The Scottish Wildlife Trust’s Loch of the Lowes Wildlife Reserve has been home to breeding ospreys since 1969.
2015 marked the start of a new chapter in osprey conservation at Loch of the Lowes with the arrival of a new breeding female. For the first time in a remarkable 24 year period, the previous female affectionately known as “Lady” failed to return, but her place was quickly taken by a younger bird who settled in and bonded well with our male. Unfortunately because she is not ringed we do not know anything about her age, origin or breeding history. All we do know is she arrived at Lowes in great condition and has proven to be a fantastic mother, raising 3 healthy chicks to fledging with the help of her partner.
This year, this same female (LF15) has returned for her second breeding season, and is currently incubating 3 eggs which were laid on the 12th, 15th and 18th April. The current male has been breeding at Lowes since 2012. Like the female, he too is unringed so apart from looking relatively young we do not know anything about his past history either. He has replaced the previous male (known as Green 7Y as this is his Darvic ring number) who nested here in 2010 and 2011.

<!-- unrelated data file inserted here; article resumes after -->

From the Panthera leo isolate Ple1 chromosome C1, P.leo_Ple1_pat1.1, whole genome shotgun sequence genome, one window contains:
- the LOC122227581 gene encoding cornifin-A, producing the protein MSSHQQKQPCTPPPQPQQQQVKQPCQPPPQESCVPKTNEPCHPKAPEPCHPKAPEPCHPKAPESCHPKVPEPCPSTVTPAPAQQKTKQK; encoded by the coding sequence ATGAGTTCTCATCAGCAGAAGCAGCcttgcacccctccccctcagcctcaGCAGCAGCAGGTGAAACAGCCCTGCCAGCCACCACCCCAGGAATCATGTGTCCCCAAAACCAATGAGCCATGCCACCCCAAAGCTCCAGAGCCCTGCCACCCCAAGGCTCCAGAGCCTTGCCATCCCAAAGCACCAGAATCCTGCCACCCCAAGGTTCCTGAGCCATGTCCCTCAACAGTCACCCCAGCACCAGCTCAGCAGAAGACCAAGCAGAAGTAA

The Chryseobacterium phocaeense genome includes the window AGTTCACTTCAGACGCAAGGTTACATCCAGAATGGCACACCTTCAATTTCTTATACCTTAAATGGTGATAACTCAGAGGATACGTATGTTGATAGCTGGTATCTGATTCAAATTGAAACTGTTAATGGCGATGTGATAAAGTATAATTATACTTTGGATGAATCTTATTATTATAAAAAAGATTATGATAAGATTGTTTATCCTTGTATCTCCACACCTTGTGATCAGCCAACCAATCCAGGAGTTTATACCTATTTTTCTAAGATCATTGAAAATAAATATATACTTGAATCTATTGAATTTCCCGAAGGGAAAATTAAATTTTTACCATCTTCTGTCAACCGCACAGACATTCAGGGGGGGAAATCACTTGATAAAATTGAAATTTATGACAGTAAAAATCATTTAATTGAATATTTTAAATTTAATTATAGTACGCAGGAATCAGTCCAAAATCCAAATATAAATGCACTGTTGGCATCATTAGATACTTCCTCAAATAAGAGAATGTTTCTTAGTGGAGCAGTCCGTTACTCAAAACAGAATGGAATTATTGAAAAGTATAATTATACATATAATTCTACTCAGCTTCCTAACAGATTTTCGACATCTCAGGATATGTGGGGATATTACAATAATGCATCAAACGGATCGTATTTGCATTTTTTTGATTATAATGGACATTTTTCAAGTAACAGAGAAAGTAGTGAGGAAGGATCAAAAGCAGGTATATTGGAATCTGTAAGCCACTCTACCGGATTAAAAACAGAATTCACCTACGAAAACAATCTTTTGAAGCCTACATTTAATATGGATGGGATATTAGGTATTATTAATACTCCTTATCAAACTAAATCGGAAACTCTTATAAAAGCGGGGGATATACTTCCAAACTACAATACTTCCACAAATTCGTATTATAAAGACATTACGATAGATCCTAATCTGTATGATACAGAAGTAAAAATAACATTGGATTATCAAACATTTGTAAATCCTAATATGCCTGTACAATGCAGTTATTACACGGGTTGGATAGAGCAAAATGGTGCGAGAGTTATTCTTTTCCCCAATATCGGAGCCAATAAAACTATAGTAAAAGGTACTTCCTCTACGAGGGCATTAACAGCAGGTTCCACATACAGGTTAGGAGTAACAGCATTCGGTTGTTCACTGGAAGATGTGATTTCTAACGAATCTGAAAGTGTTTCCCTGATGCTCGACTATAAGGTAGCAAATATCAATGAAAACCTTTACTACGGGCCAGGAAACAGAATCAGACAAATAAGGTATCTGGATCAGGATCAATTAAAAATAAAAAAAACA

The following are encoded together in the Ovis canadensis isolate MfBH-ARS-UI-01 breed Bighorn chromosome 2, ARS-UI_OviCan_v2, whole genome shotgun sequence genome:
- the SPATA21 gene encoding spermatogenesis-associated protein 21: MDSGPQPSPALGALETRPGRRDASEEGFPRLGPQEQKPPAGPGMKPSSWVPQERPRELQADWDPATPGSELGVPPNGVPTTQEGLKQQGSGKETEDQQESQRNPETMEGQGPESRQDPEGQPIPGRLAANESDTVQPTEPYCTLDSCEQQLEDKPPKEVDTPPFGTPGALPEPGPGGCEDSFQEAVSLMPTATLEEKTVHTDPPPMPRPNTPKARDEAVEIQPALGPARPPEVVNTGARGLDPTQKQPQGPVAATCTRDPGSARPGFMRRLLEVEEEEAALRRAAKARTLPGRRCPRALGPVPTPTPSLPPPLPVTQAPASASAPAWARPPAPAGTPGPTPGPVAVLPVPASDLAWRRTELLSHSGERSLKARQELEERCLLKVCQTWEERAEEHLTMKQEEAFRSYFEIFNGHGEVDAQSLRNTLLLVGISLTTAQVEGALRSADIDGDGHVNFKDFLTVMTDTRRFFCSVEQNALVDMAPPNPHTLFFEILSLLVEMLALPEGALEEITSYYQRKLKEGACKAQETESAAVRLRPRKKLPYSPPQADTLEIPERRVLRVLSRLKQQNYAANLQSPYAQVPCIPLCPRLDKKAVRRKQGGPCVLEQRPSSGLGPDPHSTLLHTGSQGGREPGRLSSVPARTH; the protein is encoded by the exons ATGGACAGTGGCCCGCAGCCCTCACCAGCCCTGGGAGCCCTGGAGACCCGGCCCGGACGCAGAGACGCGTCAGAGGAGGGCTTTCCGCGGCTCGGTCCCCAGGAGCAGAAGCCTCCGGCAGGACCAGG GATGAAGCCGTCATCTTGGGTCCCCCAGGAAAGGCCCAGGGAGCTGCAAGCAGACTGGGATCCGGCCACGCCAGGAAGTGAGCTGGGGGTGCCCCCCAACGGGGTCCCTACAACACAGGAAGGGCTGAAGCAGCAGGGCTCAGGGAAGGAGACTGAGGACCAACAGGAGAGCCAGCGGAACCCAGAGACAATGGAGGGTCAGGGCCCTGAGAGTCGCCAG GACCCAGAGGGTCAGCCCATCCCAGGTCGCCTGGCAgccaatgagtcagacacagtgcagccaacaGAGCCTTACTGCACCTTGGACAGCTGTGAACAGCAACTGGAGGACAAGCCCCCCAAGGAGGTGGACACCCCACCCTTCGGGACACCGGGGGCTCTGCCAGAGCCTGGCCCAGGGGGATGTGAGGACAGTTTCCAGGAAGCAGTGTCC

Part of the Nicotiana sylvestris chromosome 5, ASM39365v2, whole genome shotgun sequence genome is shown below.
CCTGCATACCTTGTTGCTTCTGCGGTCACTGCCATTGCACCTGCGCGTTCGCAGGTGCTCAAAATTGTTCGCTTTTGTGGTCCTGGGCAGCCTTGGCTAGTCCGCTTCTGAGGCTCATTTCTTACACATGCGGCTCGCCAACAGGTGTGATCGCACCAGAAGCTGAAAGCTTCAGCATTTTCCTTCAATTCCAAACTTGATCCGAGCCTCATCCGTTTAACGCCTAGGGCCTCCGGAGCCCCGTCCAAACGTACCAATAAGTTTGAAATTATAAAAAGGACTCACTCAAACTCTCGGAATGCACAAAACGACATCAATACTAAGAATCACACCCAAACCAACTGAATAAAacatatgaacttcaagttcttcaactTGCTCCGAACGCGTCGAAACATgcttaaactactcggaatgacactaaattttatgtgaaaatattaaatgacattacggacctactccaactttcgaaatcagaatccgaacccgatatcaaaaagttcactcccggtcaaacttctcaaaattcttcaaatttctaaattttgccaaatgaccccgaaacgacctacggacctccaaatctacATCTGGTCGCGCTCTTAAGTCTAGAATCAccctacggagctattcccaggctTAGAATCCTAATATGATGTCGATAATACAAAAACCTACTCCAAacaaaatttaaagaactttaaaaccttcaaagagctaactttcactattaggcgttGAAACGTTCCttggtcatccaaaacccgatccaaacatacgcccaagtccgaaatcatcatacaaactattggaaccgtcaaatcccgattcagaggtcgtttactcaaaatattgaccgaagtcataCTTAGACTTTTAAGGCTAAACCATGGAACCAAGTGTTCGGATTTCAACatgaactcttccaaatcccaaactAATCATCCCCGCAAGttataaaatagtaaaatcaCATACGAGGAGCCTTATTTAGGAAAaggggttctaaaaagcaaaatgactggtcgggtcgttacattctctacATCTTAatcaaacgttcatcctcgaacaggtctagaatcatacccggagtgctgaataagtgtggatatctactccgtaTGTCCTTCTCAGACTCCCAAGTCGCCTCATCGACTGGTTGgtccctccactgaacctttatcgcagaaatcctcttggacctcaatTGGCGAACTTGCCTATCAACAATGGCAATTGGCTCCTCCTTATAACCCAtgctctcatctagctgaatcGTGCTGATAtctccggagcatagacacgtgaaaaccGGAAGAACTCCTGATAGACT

Despite the success and excitement of the last 2 years, the contribution made by the previous female will never be forgotten, as there is no doubting this incredible female’s importance in terms of breeding success and as an ambassador for osprey conservation in Scotland. Just let the statistics speak for themselves.
- Estimated age: 28 years (the average lifespan of an osprey is approximately 10-15 years)
- Number of eggs laid in her lifetime: 71
- Number of chicks fledged from her nest: 50
- Estimated number of miles travelled in her lifetime: 129,000 miles (journey from West Africa to Perthshire is approx. 3,000 miles)